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Kosher Water

The creature, a crustacean known as a copepod that comes in several species, is found in water all over the world and is perfectly harmless. But it is a distant cousin of the dreaded shrimp and lobster, shellfish whose consumption violates the biblical prohibition against eating water-borne creatures that lack fins and scales.

The prohibition refers only to species that can be seen with the unaided eye — not, say, an amoeba — and the question of whether the copepod is indeed visible is central to the dispute. Some are so small as to be invisible, while others can grow to a millimeter and a half in length, large enough to be seen in water as small white specks.

We recommended that restaurants and caterers under its supervision filter their water before using it in drinking and cooking, a policy that quickly was adopted by many homes as well. The policy considered different practical possibilities. Dishes may be washed by hand in unfiltered water, it said, if the dishes are towel dried or left to drip-dry without puddles of water in them.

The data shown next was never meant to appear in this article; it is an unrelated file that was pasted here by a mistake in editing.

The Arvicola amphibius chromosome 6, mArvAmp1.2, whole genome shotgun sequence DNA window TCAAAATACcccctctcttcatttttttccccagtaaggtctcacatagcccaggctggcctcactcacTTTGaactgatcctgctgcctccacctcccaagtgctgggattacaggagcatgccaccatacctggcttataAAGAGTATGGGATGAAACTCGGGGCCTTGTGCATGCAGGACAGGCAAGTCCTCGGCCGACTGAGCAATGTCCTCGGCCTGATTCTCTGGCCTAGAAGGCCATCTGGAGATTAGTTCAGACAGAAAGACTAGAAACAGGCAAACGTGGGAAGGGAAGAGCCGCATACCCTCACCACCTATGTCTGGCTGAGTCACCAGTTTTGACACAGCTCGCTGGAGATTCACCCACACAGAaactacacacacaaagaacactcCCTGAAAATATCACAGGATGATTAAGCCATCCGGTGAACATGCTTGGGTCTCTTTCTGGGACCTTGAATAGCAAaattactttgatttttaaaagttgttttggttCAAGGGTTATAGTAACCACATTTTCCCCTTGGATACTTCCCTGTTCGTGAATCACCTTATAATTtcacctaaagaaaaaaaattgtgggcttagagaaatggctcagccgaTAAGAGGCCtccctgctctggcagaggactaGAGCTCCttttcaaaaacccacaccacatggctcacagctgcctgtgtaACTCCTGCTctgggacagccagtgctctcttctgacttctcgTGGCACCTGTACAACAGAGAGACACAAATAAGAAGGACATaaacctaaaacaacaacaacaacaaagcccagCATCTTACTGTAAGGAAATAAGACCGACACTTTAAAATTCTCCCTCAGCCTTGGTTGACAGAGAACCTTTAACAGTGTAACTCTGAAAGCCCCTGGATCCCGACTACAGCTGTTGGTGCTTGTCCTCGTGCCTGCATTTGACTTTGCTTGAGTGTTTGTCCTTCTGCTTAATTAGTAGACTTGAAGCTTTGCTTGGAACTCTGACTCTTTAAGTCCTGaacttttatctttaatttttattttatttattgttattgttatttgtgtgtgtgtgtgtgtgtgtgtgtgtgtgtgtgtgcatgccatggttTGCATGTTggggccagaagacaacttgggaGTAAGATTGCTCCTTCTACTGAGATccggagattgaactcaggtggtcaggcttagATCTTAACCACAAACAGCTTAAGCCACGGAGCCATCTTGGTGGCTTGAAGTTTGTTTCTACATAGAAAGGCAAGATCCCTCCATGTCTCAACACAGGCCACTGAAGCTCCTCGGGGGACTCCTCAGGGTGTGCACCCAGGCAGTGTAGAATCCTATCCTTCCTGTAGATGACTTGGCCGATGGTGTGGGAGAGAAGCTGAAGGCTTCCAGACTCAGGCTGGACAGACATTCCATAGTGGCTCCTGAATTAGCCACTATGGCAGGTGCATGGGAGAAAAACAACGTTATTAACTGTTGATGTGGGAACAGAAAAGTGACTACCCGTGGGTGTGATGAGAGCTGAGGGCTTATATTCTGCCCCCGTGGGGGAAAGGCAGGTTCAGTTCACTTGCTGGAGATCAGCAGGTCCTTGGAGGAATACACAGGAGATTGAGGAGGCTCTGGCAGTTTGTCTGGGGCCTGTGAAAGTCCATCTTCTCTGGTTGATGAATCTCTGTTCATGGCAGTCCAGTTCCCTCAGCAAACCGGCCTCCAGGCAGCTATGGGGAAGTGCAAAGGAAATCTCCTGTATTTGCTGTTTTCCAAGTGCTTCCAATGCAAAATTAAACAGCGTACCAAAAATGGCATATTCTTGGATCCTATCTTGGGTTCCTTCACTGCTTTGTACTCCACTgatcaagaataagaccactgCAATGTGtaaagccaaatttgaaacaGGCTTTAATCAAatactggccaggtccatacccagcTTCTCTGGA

But it also said water should not be filtered on the Sabbath because one of the 39 varieties of work forbidden by the sages includes “selection,” or sifting of food, like separating wheat from the chaff or raisins from a noodle pudding.

We want to make sure even the most stringent consumers would be satisfied that what they were eating was kosher to the highest standards.

To get a certified Kosher Filter please contact REATON at